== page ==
Laboratory experiments: Two different experimental groups were structured. In the first one (A), the wild population of R. pomonella pupae (as univoltine) had exposure to different dosages of S. carpocapsae and S. riobrave (high dose = 200 Infective Juveniles (= IJs) per cm2, and low dose = 50 IJs per cm2) alone and in combination. The soil source was collected from autoclaved soil under standard conditions for this exposure. Control had no exposure to EPNs but was associated with water.

In the second group (B), EPNs dosage was similar while R. pomonella pupa population and soil type altered, so that the laboratory population of R. pomonella (multivoltine) was exposed to EPNs. The soil was applied from the University of Massachusetts Cold Spring Orchard Research & Education Center, where EPNs were applied to the soil against plum curculio in July 2020. The Control group had no exposure to EPNs and was associated with water. 840 R. pomonella pupae were exposed to EPNs in transparent plastic containers under ambient conditions for both groups. Four replications for each dosage were conducted. All samples were observed during the first 72 hours to record the infestation rate. All samples were kept under ambient conditions to emerge R. pomonella and record the mortality data (Fig. 1).



Figure 1: Illustration of the experimental steps referring evaluation of different EPNs dosages against the different sources of R. pomonella pupae (Wild and laboratory) and different soil types (The soil was applied from the University of Massachusetts Cold Spring Orchard Research & Education Center, where EPNs were applied to the soil against plum curculio in July 2020.) (H; high dose = 200 Infective Juveniles (= IJs) per cm2), (L: low dose = 50 IJs per cm2), (Sr: S. riobrave), and (Sc: S. carpocapsae).


Field experiments: This research was conducted at four different commercial apple orchards in Massachusetts (Red apple orchard in Phillipston, Sentinel farm in Belchertown, University of Massachusetts Cold Spring Orchard Research & Education Center in Belchertown, and Small Ones farm in Amherst). I used a powerful lure (AMF blend) to attract R. pomonella to specific trees. Those trees were not sprayed with insecticides leading to more significant fruit infestation by wild R. pomonella. In September 2020, two areas were marked under each apple tree canopy. Each area (1m2) received 35 wild R. pomonella pupae, which were placed on the top 5 cm of the soil. Then one of the blocks received a high dose of S. riobrave (200 IJ cm2) and the second block just received water as a control. Sixteen experimental units were created across all four orchards. In December 2020, we returned to the blocks to collect all pupae to transfer under laboratory conditions to record R. pomonella adult emergence (Fig. 2).


Figure 2: Illustration of the experimental steps for the fall evaluation of S. riobrave virulence against soil-dwelling stages of R. pomonella in commercial apple orchards. (a) Summer application of R. pomonella pupae under the apple tree canopy, (b) Application of S. riobrave against R. pomonella to the soil; (c) Late fall removal of R. pomonella pupae from the soil.

Data analysis:

Data were analyzed by t-test, ANOVA, GLIMMIX procedure of SAS (version 9.4, SAS Institute, Inc., Cary, NC, Online version), and mean separation performed using Duncan's multiple range test (P < 0.05) to separate.



Research results and discussion:

Laboratory experiments: Dose-Response Experiments

Nematode isolates evaluated by dose-response have shown different infection rates on R. pomonella pupae. Soil type and source of host population showed a significant effect in emergence rates of adult R. pomonella from pupae that received EPN applications. Soil samples that were collected from Cold Spring Orchard, which received applications of EPNs against another pest (plum curculio) showed significant levels of suppression than autoclaved soil (F= 13.75; df=1; P< 0.0005) (Table 1).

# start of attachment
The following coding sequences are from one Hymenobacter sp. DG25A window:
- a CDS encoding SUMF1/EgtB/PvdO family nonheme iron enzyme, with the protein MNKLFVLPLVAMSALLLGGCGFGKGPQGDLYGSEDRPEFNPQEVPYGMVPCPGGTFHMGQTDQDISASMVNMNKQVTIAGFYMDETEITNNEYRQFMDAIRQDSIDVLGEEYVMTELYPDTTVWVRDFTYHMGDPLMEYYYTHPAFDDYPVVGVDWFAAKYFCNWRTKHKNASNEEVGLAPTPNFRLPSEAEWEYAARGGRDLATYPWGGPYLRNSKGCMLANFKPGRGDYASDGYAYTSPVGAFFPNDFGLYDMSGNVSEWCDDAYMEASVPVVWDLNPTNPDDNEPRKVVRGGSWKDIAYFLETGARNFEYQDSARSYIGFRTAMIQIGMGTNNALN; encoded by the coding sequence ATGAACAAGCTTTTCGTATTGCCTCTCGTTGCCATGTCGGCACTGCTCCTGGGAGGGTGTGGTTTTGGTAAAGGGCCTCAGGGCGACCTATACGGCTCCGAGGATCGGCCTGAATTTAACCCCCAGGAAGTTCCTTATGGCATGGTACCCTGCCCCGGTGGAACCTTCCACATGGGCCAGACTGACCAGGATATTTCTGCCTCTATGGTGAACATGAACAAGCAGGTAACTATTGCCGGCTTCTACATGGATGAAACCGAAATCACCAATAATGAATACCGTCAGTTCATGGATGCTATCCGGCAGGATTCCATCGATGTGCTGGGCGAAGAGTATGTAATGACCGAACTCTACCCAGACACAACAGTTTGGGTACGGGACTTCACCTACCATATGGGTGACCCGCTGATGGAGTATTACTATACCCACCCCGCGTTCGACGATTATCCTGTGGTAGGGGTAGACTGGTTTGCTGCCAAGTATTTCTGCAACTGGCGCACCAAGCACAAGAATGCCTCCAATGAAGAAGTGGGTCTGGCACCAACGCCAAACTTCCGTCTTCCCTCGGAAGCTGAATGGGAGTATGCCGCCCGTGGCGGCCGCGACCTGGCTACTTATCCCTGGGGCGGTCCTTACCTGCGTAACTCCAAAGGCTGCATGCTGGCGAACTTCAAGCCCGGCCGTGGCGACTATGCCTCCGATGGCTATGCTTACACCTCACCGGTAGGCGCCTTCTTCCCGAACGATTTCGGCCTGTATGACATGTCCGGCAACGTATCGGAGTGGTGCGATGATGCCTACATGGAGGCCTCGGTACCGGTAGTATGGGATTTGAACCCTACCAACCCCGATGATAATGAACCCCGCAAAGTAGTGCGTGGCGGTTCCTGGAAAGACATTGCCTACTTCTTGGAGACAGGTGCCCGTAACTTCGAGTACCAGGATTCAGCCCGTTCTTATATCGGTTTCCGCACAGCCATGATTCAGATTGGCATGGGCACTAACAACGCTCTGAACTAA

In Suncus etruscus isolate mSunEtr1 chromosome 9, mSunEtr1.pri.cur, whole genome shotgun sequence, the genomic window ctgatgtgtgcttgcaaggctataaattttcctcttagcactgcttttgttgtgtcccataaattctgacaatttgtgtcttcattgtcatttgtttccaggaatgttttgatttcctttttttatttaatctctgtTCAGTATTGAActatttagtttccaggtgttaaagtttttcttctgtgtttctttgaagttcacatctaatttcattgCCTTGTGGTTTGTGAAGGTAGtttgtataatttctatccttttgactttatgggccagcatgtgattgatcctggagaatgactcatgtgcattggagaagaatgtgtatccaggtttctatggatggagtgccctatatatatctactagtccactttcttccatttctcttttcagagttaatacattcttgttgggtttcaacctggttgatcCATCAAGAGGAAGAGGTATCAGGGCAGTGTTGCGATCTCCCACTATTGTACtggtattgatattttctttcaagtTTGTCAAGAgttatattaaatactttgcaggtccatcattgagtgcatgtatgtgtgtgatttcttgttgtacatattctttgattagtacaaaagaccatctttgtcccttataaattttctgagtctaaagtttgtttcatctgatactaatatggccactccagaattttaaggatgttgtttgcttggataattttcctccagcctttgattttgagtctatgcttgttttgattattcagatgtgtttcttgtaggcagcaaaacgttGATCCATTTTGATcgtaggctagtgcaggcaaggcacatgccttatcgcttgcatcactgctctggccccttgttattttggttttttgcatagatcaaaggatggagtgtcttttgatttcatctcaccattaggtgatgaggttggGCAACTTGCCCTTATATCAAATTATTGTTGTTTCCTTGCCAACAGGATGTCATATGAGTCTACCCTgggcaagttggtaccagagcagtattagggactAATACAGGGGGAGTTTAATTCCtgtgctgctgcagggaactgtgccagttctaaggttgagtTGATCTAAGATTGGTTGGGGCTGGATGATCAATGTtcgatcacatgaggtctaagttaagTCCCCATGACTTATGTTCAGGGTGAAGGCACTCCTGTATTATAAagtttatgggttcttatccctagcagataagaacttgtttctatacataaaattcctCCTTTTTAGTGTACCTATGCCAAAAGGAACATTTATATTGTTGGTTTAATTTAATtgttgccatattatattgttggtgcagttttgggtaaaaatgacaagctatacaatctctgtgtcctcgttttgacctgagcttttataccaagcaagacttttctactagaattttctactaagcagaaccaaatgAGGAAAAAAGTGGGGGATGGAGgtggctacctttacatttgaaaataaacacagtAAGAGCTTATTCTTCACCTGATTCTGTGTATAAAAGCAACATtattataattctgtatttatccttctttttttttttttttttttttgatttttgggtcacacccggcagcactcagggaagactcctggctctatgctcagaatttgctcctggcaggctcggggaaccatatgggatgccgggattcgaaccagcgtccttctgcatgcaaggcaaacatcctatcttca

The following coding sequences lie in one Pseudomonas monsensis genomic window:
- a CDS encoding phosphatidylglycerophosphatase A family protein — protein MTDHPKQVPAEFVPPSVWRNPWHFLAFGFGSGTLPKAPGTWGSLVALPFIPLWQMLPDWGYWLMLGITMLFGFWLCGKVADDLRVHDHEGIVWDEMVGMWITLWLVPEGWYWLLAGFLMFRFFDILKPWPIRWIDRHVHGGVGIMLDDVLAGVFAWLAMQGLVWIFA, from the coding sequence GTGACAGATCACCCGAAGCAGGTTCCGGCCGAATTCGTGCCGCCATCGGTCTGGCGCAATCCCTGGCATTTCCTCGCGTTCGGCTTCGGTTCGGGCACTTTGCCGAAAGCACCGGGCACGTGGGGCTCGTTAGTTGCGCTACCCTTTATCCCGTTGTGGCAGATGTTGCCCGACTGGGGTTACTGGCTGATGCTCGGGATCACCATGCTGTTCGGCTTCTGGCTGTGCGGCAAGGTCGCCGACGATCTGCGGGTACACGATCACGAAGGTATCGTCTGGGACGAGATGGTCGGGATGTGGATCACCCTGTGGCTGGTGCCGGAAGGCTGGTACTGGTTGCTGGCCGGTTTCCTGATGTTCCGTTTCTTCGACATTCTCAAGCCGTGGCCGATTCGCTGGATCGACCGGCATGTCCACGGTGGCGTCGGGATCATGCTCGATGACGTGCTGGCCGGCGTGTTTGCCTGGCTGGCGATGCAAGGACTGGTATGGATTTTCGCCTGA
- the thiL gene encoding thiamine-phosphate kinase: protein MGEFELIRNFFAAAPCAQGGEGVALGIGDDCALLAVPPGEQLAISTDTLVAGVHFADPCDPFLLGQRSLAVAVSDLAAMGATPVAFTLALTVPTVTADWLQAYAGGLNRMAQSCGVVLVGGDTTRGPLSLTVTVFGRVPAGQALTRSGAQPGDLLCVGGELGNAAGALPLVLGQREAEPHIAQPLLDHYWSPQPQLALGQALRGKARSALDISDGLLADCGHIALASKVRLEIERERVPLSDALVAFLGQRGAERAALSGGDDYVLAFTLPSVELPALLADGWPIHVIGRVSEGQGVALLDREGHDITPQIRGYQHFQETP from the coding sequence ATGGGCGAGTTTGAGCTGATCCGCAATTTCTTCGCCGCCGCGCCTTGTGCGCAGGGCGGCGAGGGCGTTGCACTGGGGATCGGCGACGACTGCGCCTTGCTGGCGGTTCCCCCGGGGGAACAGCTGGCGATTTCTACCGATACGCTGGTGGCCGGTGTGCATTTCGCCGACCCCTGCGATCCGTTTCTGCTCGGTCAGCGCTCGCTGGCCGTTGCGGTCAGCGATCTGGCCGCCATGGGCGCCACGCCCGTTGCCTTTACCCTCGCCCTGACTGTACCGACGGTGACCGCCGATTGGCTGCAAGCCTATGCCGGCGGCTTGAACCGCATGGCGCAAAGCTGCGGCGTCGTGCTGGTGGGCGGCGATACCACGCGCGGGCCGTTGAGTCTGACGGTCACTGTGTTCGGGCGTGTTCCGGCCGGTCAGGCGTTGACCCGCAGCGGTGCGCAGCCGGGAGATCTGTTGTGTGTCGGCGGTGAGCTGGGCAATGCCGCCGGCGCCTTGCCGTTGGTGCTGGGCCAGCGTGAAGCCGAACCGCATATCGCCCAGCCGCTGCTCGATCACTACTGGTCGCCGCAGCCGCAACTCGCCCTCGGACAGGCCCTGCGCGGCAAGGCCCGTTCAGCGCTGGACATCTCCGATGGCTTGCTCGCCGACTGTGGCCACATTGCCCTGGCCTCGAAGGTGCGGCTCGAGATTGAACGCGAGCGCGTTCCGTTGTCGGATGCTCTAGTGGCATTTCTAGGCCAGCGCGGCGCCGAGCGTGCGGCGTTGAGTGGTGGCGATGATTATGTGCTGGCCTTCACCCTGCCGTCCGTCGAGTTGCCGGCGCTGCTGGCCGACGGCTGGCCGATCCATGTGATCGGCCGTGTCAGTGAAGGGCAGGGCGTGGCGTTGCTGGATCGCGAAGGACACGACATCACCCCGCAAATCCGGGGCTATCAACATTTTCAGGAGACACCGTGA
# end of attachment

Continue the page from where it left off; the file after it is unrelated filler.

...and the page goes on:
Appraising suppression emergence rate based on different EPNs dosage regarding soil and population source indicated that there was a significant between the different dosages of both groups A (A: Autoclaved soil + laboratory population of R. pomonella) and B (B: Non-autoclaved soil + wild population of R. pomonella) (Table 2).


Appraising suppression emergence rate based on the interaction effect of soil type and different EPN application dosages, indicated that the combination of two EPNs as (S. carpocapsaeS. riobrave) in a high dose in the soil showed the highest suppression of R. pomonella pupae (0.25± 0.25) while control treatment in autoclaved soil showed the lowest suppression power (4.5± 0.95) (F= 3.53; df=13; P< 0.0009) (Table 3).

Apprising suppression based within-group differences (Similar dosage with different soil and population) showed a significant difference on control, combination dosage (S. carpocapsae S. riobrave) high and low respectively (Fig. 3).

Figure 3: Mean emergence rate of R. pomonella with the exposure of the same dosage of EPNs, but different soil types.
*Above bars denote statistically significant differences between treatments according to ANOVA (P= 0.05).


Field experiments: experiments:

Results of the fall application of fly pupae and the EPN S. riobrave under field conditions demonstrated that R. pomonella pupa emergence rate was significantly reduced in the blocks where there was the application of S. riobrave high dose (t = −2.72; df = 14; P = 0.017) (Fig. 4A). This confirms that S. riobrave can markedly reduce the survival rate of R. pomonella pupae to emerge as adults during late fall, under colder soil conditions as those experienced in the summer (Fig. 4B).

Figure 4: A: Mean emergence rate of R. pomonella after pupal exposure to a high dose of S. riobrave (200 IJ cm2) and water as control from September to December 2020;    B: Maximum, minimum, and average soil temperature recorded by the smart agricultural weather station at Cold Spring Orchard, University of Massachusetts Amherst.      *Above bars denote statistically significant differences between treatments according to ANOVA (P= 0.05).
Figure 5: Left to right respectively: S. riobrave activity and survival in soil; penetrating S. riobrave into the pupa; Infected and healthy pupa appearance.